At least for the moment the selling of risk asset markets has subsided as short covering and some light new buying is now emerging. I do not know if there is a lot of upside in oil and equities at the moment but it certainly seems that the downside is now limited. Oil seems to be settling into an $80 to $90/bbl trading range basis WTI while the Brent trading range is $95 to $105. As long as progress continues to come from Europe on its sovereign debt issues while stimulus and easy money policies evolve in China and the developed world economies...like the US the unabated selling we saw in risk asset market just a few weeks ago is less likely to occur in the foreseeable future.
There are still many significant events in the month of June that can all turn out to be market moving events. So irrespective of the direction volatility is going to remain at an elevated level throughout the month. The remaining events start with the OPEC meeting on June 13-14. However the first major market moving event is the Greek elections on June 17th followed by the next round of talks between Iran and the West on June 18-19 then the US FOMC meeting on June 19-20 with the month ending with the EU Ministers meeting on June 28 - 29th. So in spite of the Spanish bank bailout over the weekend the event risk for the month of June remains at an exceptionally high level.
The Iran/West nuclear meetings are looking less promising at the moment after failed talks between Iran and the IAEA on Friday. Iran is still holding to their position while the West and Israelis are growing more impatient. As it looks at the moment the West is not ready to ease up on any of the sanctions as Iran has not shown any willingness to ease up on its nuclear programs. Although many refiners have already cut back on Iranian crude oil purchases the official start of the EU embargo is set for July 1st. Based on rough estimates Iranian exports are down about 500 to 600,000 bpd with that level expected to grow to about 1 million bpd when the embargo is in full force.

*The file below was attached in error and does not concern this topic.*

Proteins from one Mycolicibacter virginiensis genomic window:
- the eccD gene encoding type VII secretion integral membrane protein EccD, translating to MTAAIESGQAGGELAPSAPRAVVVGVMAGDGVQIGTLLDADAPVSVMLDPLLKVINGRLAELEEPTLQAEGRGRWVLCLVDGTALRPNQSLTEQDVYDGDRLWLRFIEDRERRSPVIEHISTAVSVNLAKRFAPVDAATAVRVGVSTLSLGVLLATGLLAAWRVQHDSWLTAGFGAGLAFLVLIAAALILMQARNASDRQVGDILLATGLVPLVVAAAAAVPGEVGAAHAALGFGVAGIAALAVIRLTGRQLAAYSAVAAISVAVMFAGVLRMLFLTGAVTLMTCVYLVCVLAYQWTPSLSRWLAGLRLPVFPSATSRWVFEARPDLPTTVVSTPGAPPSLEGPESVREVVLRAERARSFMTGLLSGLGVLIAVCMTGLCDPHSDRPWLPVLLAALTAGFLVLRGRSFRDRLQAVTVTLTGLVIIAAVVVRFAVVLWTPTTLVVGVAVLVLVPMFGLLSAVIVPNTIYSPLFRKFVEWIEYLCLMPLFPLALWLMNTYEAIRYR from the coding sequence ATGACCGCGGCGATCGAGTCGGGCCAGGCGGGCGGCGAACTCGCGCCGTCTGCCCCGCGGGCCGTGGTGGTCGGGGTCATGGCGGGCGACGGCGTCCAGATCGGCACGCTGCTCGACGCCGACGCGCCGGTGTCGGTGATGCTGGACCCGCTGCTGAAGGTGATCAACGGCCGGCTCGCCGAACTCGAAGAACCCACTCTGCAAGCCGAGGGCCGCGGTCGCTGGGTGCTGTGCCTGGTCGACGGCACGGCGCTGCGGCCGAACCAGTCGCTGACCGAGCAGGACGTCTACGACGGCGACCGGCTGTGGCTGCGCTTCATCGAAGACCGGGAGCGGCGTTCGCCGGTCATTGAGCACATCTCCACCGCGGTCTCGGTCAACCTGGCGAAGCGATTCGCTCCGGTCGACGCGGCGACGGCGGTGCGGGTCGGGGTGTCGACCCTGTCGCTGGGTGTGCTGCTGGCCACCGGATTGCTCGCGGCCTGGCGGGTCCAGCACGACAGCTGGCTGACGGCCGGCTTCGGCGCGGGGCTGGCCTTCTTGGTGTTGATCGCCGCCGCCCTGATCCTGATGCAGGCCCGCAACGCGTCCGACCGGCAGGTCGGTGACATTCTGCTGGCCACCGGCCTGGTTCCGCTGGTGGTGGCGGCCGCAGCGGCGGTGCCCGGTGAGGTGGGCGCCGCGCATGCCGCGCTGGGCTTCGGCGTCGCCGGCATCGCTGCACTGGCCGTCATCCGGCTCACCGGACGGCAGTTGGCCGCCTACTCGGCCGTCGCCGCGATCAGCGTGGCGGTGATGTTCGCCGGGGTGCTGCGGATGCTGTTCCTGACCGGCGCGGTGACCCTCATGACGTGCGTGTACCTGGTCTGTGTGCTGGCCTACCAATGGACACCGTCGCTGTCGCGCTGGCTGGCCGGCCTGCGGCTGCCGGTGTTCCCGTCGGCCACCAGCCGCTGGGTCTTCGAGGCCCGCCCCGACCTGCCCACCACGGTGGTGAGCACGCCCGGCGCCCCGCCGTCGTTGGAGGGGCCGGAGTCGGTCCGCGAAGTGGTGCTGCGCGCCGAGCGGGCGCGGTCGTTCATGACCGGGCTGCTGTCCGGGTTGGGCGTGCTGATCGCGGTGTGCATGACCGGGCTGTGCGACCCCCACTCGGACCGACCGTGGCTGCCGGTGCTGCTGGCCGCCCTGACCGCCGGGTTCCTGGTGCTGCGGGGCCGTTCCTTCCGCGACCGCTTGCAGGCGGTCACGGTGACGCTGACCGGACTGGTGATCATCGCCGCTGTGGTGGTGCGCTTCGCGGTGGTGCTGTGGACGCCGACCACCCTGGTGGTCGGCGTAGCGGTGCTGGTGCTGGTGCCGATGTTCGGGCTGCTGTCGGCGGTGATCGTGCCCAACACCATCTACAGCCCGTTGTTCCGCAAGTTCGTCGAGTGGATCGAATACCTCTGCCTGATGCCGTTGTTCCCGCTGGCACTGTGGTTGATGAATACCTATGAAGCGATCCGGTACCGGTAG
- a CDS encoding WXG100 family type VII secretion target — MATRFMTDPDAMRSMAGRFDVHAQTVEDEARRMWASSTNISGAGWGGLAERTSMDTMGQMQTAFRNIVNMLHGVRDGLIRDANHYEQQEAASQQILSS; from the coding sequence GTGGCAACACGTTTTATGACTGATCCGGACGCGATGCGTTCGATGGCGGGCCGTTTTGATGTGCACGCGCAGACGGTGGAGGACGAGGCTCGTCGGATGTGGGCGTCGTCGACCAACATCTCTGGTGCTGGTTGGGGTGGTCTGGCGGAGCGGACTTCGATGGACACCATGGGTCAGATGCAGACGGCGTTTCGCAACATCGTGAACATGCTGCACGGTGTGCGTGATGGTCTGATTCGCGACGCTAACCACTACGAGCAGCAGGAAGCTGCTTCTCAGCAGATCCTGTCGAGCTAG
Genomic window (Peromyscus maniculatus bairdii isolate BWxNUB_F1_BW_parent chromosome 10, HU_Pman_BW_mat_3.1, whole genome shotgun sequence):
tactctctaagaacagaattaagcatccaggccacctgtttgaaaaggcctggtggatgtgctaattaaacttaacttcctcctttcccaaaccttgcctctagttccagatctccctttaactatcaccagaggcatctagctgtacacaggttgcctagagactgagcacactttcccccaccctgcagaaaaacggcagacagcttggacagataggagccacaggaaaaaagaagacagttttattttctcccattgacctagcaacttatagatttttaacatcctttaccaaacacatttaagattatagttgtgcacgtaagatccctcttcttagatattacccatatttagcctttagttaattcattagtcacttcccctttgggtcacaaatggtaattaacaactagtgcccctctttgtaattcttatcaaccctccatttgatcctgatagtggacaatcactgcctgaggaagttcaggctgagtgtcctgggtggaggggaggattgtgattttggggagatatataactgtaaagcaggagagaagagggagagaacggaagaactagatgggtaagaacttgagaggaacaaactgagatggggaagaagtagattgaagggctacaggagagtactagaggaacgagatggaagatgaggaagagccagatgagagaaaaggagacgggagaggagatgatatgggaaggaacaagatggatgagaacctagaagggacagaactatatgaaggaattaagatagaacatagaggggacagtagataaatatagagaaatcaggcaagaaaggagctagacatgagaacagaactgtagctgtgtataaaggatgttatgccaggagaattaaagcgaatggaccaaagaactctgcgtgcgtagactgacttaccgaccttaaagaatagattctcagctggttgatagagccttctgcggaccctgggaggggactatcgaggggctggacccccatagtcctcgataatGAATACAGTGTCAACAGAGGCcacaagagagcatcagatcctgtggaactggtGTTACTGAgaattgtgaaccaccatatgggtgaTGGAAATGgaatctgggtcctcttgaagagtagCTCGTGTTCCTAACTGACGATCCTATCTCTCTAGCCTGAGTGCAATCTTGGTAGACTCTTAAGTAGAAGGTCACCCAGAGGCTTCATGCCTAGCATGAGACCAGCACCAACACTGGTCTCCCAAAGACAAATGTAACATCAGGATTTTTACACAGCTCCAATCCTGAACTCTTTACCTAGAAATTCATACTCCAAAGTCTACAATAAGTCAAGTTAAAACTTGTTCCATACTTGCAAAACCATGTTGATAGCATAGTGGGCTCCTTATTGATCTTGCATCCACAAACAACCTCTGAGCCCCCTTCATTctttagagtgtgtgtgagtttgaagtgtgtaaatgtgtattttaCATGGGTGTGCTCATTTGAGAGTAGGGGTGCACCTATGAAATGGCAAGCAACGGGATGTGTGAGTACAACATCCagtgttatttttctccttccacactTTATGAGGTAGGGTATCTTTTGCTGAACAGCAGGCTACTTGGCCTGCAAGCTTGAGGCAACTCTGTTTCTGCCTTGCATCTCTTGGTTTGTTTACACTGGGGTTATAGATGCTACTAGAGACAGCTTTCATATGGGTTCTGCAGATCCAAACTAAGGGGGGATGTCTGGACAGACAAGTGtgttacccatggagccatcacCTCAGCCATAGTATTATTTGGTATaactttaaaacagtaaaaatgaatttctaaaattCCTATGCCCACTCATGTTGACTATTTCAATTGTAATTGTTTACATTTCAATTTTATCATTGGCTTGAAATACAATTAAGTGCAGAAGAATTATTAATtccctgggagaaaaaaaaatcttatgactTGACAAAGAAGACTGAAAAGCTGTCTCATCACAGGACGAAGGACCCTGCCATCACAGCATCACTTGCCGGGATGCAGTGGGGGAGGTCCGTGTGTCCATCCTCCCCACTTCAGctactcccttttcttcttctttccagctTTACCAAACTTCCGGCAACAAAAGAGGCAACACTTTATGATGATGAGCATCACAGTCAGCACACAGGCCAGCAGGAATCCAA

The Iranian government has been discounting the impact of the embargo so far but I find that to be hard to believe. Not only are oil exports down substantially but the price of oil is lower by about $25/bbl over the last month or so. Iran is getting hit from both lost exports as well as lower oil prices for is remaining exports. In my view the sanctions are impacting Iran and it is the only reason they are still at the negotiating table. I still think the Iranian are looking for a deal that allows them to save face within the greater Middle East. The next round of meetings are very important and if there is no progress the likelihood that the talk of military action will once again begin to hit the media airwaves especially from the Israeli perspective.
OPEC is meeting on Wednesday and Thursday of this week with all eyes on whether or not Saudi Arabia will agree to a cut in production. It seems that Saudi Arabia has been on a program of driving oil prices lower as an additional front on impacting Iran and motivating them to come to the negotiating table. Iran said last week that they expect Saudi Arabia to cut production at the OPEC meeting. I am not sure the Saudi's are going to be so willing to cut. I am expecting them to basically say they will support the market with whatever oil it needs to meet demand. I am expecting the OPEC meeting to end with a rollover of the current official production levels.
The bailout of the Spanish banks suggests to me that the EU is not ready to end the euro. As such I think the Greek population is not ready to exit the euro and I am still expecting the pro-bailout party to win enough support in the June 17th elections to be able to form a government and reaffirm the conditions of the existing bailout programs and in essence kick the can down the road for another 3 to 6 months
Over the last week the oil complex was higher with the complex gaining between 1 to 1.7% for the week. The July WTI contract increased about 1.05% or $0.87/bbl. The July Brent contract ended the week with an increase of 1.06% or $1.04/bbl. The July Brent/WTI narrowed by about $0.17/bbl for the week as the normalization prices slowly gets underway. The combination of the market looking at the Seaway Pipeline now pumping oil out of Cushing to the US Gulf Coast and the easing of the tensions in the Middle East is enough to start to send the spread bulls to the sidelines going forward. Barring any change in the current geopolitics of the Middle East I still expect the spread to gradually continue to narrow over the next 3 to 6 months as the surplus in the US mid-west continues to recede. On the distillate fuel front the Nymex HO contract increased by about 1.68% or $0.0442/gal on the week even as distillate fuel inventories increased much more than expected last week even as US distillate fuel exports were steady on the week. Gasoline prices also increased on the week even after another surprise increase in gasoline stocks. The spot Nymex gasoline price increased by 1.07% or $0.0284/gal this past week.